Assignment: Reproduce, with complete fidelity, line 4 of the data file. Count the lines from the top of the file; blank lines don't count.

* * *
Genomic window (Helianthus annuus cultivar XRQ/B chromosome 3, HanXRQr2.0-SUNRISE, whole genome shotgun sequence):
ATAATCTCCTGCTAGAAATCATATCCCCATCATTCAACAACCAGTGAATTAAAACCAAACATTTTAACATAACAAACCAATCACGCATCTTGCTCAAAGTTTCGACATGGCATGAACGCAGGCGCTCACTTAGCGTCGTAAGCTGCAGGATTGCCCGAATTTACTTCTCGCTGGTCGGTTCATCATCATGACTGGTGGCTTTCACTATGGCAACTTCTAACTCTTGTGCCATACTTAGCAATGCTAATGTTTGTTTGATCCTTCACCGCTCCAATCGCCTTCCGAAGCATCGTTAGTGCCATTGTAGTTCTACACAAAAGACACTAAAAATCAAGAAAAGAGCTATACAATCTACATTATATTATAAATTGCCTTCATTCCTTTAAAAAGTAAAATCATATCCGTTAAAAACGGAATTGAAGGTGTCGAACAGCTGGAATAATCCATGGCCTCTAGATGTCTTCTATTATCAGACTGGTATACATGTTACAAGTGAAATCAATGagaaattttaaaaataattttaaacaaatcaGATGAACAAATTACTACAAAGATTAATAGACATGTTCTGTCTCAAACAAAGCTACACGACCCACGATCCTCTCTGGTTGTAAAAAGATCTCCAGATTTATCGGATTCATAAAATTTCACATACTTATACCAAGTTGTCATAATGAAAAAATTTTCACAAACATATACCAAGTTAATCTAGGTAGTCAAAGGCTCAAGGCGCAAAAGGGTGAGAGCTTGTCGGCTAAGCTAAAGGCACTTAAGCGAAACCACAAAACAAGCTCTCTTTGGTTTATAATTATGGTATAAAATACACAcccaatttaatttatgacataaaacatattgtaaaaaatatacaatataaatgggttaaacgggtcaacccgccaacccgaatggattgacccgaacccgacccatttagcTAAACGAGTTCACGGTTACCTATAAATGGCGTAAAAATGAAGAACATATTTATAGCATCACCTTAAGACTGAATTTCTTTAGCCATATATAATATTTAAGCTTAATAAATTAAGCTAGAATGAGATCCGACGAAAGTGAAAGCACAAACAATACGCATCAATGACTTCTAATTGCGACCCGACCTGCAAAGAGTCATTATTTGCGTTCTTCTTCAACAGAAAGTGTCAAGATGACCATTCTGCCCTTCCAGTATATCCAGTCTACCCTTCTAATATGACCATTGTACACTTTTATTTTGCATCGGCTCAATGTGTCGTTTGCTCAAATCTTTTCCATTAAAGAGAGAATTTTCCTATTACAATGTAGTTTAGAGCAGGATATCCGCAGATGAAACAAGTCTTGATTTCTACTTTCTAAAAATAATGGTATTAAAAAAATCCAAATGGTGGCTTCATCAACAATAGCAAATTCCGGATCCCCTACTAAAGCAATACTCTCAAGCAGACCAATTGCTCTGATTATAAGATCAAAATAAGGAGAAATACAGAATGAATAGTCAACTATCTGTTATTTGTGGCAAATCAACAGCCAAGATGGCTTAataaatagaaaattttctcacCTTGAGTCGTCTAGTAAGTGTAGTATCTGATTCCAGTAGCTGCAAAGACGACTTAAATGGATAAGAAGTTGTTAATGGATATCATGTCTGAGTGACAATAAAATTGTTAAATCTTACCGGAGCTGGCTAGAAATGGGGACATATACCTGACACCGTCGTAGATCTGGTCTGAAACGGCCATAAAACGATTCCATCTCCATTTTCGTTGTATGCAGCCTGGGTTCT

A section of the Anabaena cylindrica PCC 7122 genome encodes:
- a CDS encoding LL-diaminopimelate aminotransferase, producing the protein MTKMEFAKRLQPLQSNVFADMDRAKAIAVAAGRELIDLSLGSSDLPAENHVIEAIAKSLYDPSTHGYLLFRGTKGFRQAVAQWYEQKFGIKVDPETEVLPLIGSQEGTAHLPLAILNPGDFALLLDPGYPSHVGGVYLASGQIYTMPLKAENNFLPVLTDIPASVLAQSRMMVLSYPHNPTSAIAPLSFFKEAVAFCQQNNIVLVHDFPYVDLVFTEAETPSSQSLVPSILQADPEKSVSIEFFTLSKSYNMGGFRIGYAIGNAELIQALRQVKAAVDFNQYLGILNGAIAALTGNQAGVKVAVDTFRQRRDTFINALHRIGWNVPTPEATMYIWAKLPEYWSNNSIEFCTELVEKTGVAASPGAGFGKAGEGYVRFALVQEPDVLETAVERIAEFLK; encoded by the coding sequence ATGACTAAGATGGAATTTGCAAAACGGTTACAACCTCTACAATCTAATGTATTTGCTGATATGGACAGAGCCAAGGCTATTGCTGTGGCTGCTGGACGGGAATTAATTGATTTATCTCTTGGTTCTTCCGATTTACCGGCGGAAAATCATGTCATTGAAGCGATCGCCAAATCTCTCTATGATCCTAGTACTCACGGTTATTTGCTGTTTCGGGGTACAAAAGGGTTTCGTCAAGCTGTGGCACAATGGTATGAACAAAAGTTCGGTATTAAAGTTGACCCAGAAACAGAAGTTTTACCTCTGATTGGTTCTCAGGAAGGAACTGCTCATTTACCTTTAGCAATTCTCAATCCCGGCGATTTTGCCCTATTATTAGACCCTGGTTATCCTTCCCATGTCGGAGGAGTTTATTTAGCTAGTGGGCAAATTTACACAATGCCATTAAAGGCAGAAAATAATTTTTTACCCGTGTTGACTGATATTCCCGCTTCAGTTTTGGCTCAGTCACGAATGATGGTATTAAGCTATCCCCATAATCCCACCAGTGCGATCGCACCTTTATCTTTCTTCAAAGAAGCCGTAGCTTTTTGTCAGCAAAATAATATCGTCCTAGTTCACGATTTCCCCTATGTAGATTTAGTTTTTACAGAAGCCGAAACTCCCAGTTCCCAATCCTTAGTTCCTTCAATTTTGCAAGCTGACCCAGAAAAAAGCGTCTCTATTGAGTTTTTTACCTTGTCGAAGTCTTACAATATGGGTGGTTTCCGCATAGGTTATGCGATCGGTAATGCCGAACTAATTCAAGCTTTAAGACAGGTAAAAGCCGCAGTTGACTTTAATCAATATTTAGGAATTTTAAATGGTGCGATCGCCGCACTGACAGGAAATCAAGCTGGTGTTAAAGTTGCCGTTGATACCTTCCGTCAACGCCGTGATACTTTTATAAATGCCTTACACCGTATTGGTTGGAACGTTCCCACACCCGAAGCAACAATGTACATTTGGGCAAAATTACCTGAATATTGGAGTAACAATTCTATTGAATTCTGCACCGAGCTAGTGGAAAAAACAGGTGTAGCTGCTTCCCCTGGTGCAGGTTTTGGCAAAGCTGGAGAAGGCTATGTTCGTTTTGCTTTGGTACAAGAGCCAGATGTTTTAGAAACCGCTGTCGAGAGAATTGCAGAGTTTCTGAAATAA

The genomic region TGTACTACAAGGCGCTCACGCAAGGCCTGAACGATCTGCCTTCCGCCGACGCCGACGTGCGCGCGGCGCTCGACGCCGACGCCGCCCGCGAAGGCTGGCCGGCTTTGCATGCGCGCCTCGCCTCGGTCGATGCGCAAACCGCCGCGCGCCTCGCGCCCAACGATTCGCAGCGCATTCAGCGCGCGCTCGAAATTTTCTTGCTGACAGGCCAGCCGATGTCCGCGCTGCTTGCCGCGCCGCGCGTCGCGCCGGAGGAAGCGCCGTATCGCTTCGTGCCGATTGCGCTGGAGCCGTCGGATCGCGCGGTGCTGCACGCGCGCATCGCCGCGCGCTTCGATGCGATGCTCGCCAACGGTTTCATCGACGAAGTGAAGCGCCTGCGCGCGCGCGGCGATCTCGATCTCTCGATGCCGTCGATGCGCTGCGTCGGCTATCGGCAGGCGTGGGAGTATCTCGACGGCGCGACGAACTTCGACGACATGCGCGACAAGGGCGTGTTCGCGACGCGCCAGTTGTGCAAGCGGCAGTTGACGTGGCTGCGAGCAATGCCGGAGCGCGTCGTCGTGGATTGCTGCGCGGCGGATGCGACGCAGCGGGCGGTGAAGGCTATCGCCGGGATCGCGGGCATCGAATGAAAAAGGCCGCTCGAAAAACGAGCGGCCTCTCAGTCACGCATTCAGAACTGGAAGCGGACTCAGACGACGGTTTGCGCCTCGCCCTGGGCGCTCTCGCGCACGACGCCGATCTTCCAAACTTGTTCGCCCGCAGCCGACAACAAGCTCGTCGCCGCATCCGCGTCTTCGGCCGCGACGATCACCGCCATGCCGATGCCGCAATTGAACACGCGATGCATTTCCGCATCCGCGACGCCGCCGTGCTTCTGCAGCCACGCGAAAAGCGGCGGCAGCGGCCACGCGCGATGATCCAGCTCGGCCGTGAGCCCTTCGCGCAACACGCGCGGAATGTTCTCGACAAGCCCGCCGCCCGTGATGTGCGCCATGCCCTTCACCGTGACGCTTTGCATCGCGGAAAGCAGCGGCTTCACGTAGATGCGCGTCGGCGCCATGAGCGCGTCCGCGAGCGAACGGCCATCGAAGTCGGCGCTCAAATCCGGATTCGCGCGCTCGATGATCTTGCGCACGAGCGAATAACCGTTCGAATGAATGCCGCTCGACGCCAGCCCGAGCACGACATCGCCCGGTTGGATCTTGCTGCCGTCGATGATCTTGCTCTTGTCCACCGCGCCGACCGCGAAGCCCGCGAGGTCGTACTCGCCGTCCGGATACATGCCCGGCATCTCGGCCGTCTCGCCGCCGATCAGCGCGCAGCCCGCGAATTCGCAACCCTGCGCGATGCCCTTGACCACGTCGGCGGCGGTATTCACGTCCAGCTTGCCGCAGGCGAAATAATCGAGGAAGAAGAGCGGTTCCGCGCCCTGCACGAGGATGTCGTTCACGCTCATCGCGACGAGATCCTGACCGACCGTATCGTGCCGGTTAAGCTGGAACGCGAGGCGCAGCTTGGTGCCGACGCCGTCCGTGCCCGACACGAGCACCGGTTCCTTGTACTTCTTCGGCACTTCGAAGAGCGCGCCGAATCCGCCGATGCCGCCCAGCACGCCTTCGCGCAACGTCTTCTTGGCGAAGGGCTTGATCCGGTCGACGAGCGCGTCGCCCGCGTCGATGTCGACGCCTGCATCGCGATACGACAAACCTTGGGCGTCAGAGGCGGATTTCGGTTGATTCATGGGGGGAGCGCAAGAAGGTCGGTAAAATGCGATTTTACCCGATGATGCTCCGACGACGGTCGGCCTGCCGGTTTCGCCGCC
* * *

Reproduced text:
- a CDS encoding LL-diaminopimelate aminotransferase, producing the protein MTKMEFAKRLQPLQSNVFADMDRAKAIAVAAGRELIDLSLGSSDLPAENHVIEAIAKSLYDPSTHGYLLFRGTKGFRQAVAQWYEQKFGIKVDPETEVLPLIGSQEGTAHLPLAILNPGDFALLLDPGYPSHVGGVYLASGQIYTMPLKAENNFLPVLTDIPASVLAQSRMMVLSYPHNPTSAIAPLSFFKEAVAFCQQNNIVLVHDFPYVDLVFTEAETPSSQSLVPSILQADPEKSVSIEFFTLSKSYNMGGFRIGYAIGNAELIQALRQVKAAVDFNQYLGILNGAIAALTGNQAGVKVAVDTFRQRRDTFINALHRIGWNVPTPEATMYIWAKLPEYWSNNSIEFCTELVEKTGVAASPGAGFGKAGEGYVRFALVQEPDVLETAVERIAEFLK; encoded by the coding sequence ATGACTAAGATGGAATTTGCAAAACGGTTACAACCTCTACAATCTAATGTATTTGCTGATATGGACAGAGCCAAGGCTATTGCTGTGGCTGCTGGACGGGAATTAATTGATTTATCTCTTGGTTCTTCCGATTTACCGGCGGAAAATCATGTCATTGAAGCGATCGCCAAATCTCTCTATGATCCTAGTACTCACGGTTATTTGCTGTTTCGGGGTACAAAAGGGTTTCGTCAAGCTGTGGCACAATGGTATGAACAAAAGTTCGGTATTAAAGTTGACCCAGAAACAGAAGTTTTACCTCTGATTGGTTCTCAGGAAGGAACTGCTCATTTACCTTTAGCAATTCTCAATCCCGGCGATTTTGCCCTATTATTAGACCCTGGTTATCCTTCCCATGTCGGAGGAGTTTATTTAGCTAGTGGGCAAATTTACACAATGCCATTAAAGGCAGAAAATAATTTTTTACCCGTGTTGACTGATATTCCCGCTTCAGTTTTGGCTCAGTCACGAATGATGGTATTAAGCTATCCCCATAATCCCACCAGTGCGATCGCACCTTTATCTTTCTTCAAAGAAGCCGTAGCTTTTTGTCAGCAAAATAATATCGTCCTAGTTCACGATTTCCCCTATGTAGATTTAGTTTTTACAGAAGCCGAAACTCCCAGTTCCCAATCCTTAGTTCCTTCAATTTTGCAAGCTGACCCAGAAAAAAGCGTCTCTATTGAGTTTTTTACCTTGTCGAAGTCTTACAATATGGGTGGTTTCCGCATAGGTTATGCGATCGGTAATGCCGAACTAATTCAAGCTTTAAGACAGGTAAAAGCCGCAGTTGACTTTAATCAATATTTAGGAATTTTAAATGGTGCGATCGCCGCACTGACAGGAAATCAAGCTGGTGTTAAAGTTGCCGTTGATACCTTCCGTCAACGCCGTGATACTTTTATAAATGCCTTACACCGTATTGGTTGGAACGTTCCCACACCCGAAGCAACAATGTACATTTGGGCAAAATTACCTGAATATTGGAGTAACAATTCTATTGAATTCTGCACCGAGCTAGTGGAAAAAACAGGTGTAGCTGCTTCCCCTGGTGCAGGTTTTGGCAAAGCTGGAGAAGGCTATGTTCGTTTTGCTTTGGTACAAGAGCCAGATGTTTTAGAAACCGCTGTCGAGAGAATTGCAGAGTTTCTGAAATAA